Tuesday’s agreement was reached during a meeting between US Defence Secretary Ash Carter and his Gulf Arab counterparts in Riyadh.
Carter told the GCC defense leaders to include political and economical tactics on top of military efforts to ensure the defeat of the Islamic State group, Cronk wrote.
Saudi Arabia and other Gulf nations are part of that coalition but Carter called on them to exert diplomatic support as well, by re-opening embassies in Baghdad.
Carter and the GCC defense ministers agreed to cooperate in building the GCC states’ joint missile defense systems, and in developing special forces, the bloc’s Secretary General Abdullatif Al Zayani said, but no new arms deals were announced. Ahead of Obama’s arrival, Saudi state television showed the king personally greeting senior officials from other Gulf nations arriving at the King Salman Air Base.
Carter said Monday during his visit to Baghdad that the additional troops, equipment and aid were to “enable” local forces in their fight to retake Mosul, Iraq’s second largest city and the hub for Islamic State forces in the state.
Iraqi Kurds, mostly Sunnis who have an autonomous region in the country’s north, have received training to fight IS from a US-led coalition whose warplanes are bombing the militants in Iraq and Syria.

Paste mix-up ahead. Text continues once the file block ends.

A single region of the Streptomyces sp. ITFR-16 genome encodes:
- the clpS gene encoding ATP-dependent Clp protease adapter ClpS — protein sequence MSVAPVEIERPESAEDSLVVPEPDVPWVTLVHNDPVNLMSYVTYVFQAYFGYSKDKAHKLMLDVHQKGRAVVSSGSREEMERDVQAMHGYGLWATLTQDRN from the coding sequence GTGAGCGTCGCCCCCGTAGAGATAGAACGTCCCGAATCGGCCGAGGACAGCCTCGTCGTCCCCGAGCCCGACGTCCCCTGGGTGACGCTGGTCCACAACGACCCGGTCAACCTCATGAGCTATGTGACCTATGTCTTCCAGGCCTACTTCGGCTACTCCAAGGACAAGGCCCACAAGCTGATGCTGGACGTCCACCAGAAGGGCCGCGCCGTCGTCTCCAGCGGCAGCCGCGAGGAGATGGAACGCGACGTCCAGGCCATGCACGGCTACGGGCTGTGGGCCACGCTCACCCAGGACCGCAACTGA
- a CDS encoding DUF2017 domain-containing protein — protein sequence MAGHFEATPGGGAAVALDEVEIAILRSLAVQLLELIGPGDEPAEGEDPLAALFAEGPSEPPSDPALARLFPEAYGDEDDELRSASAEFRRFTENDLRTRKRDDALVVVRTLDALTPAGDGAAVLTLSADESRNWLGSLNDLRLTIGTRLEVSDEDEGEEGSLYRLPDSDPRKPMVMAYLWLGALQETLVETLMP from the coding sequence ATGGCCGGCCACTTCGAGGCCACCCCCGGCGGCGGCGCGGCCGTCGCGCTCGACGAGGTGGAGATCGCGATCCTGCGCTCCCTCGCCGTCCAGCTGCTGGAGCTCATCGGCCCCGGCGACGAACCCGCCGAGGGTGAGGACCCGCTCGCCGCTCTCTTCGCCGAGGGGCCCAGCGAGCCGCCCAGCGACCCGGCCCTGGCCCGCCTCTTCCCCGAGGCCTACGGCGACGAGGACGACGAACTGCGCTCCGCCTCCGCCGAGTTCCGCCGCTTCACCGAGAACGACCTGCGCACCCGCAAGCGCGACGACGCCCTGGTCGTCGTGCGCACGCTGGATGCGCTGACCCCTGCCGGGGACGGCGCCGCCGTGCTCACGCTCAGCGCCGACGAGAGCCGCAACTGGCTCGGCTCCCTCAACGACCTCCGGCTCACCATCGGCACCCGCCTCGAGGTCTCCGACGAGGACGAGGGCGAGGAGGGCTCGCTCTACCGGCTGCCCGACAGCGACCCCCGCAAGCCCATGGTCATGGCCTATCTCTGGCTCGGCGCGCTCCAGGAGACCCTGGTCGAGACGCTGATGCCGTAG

The official said it appears the Gulf nations will be willing to consider doing more.
Today President Obama arrives in Riyadh where he will meet with King Salman before participating in a summit with leaders of the Gulf Cooperation Council: Saudi Arabia, Kuwait, the United Arab Emirates, Qatar, Bahrain, and Oman. There was no information on what the two leaders discussed in the two-hour meeting.
Mustafa Alani, a security analyst at the Gulf Research Center, said the move was unusual and meant to send a clear message that they have little faith in him.
Carter, addressing reporters in Riyadh, said Sunni support for a multi-sectarian government in Iraq will insure that the Islamic State group “stays defeated”.
Iran denies accusations by Gulf states that it is smuggling weapons to Yemen, where GCC countries are involved in a military campaign against the Tehran-allied Houthi movement.